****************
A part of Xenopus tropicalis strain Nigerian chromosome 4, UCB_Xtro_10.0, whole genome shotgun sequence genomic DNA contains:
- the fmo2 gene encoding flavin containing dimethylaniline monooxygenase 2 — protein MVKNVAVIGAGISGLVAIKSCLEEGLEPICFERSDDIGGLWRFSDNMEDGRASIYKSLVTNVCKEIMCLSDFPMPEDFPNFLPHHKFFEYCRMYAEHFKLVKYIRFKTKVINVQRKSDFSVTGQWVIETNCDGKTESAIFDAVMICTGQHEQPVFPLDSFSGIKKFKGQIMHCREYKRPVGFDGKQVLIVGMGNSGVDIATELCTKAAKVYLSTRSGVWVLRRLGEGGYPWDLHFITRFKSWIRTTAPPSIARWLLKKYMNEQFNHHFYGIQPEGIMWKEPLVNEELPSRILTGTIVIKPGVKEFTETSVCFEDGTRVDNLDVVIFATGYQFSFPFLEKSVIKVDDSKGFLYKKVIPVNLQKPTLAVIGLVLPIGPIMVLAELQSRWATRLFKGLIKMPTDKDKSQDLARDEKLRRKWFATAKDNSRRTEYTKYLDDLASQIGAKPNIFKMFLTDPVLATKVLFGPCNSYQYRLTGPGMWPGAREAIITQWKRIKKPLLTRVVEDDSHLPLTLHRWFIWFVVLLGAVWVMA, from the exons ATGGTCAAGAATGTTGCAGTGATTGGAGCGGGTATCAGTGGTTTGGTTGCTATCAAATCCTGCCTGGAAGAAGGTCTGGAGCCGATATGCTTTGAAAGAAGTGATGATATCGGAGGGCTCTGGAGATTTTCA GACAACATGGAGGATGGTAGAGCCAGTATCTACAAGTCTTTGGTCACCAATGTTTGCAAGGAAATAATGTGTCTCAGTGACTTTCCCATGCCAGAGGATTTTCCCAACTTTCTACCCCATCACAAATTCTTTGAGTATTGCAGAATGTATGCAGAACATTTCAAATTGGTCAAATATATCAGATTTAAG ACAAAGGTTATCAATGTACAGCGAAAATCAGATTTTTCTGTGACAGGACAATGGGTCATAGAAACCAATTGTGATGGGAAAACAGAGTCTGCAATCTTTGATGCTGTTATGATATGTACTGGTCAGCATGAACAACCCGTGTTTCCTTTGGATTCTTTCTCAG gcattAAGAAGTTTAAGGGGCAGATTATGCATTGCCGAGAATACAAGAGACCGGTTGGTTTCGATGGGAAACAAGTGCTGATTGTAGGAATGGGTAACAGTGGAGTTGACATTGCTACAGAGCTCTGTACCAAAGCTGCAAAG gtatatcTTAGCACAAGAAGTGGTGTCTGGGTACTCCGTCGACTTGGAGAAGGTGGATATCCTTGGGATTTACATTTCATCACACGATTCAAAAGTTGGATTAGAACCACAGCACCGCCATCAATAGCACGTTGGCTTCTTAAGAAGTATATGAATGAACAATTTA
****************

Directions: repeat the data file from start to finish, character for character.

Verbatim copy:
A part of Xenopus tropicalis strain Nigerian chromosome 4, UCB_Xtro_10.0, whole genome shotgun sequence genomic DNA contains:
- the fmo2 gene encoding flavin containing dimethylaniline monooxygenase 2 — protein MVKNVAVIGAGISGLVAIKSCLEEGLEPICFERSDDIGGLWRFSDNMEDGRASIYKSLVTNVCKEIMCLSDFPMPEDFPNFLPHHKFFEYCRMYAEHFKLVKYIRFKTKVINVQRKSDFSVTGQWVIETNCDGKTESAIFDAVMICTGQHEQPVFPLDSFSGIKKFKGQIMHCREYKRPVGFDGKQVLIVGMGNSGVDIATELCTKAAKVYLSTRSGVWVLRRLGEGGYPWDLHFITRFKSWIRTTAPPSIARWLLKKYMNEQFNHHFYGIQPEGIMWKEPLVNEELPSRILTGTIVIKPGVKEFTETSVCFEDGTRVDNLDVVIFATGYQFSFPFLEKSVIKVDDSKGFLYKKVIPVNLQKPTLAVIGLVLPIGPIMVLAELQSRWATRLFKGLIKMPTDKDKSQDLARDEKLRRKWFATAKDNSRRTEYTKYLDDLASQIGAKPNIFKMFLTDPVLATKVLFGPCNSYQYRLTGPGMWPGAREAIITQWKRIKKPLLTRVVEDDSHLPLTLHRWFIWFVVLLGAVWVMA, from the exons ATGGTCAAGAATGTTGCAGTGATTGGAGCGGGTATCAGTGGTTTGGTTGCTATCAAATCCTGCCTGGAAGAAGGTCTGGAGCCGATATGCTTTGAAAGAAGTGATGATATCGGAGGGCTCTGGAGATTTTCA GACAACATGGAGGATGGTAGAGCCAGTATCTACAAGTCTTTGGTCACCAATGTTTGCAAGGAAATAATGTGTCTCAGTGACTTTCCCATGCCAGAGGATTTTCCCAACTTTCTACCCCATCACAAATTCTTTGAGTATTGCAGAATGTATGCAGAACATTTCAAATTGGTCAAATATATCAGATTTAAG ACAAAGGTTATCAATGTACAGCGAAAATCAGATTTTTCTGTGACAGGACAATGGGTCATAGAAACCAATTGTGATGGGAAAACAGAGTCTGCAATCTTTGATGCTGTTATGATATGTACTGGTCAGCATGAACAACCCGTGTTTCCTTTGGATTCTTTCTCAG gcattAAGAAGTTTAAGGGGCAGATTATGCATTGCCGAGAATACAAGAGACCGGTTGGTTTCGATGGGAAACAAGTGCTGATTGTAGGAATGGGTAACAGTGGAGTTGACATTGCTACAGAGCTCTGTACCAAAGCTGCAAAG gtatatcTTAGCACAAGAAGTGGTGTCTGGGTACTCCGTCGACTTGGAGAAGGTGGATATCCTTGGGATTTACATTTCATCACACGATTCAAAAGTTGGATTAGAACCACAGCACCGCCATCAATAGCACGTTGGCTTCTTAAGAAGTATATGAATGAACAATTTA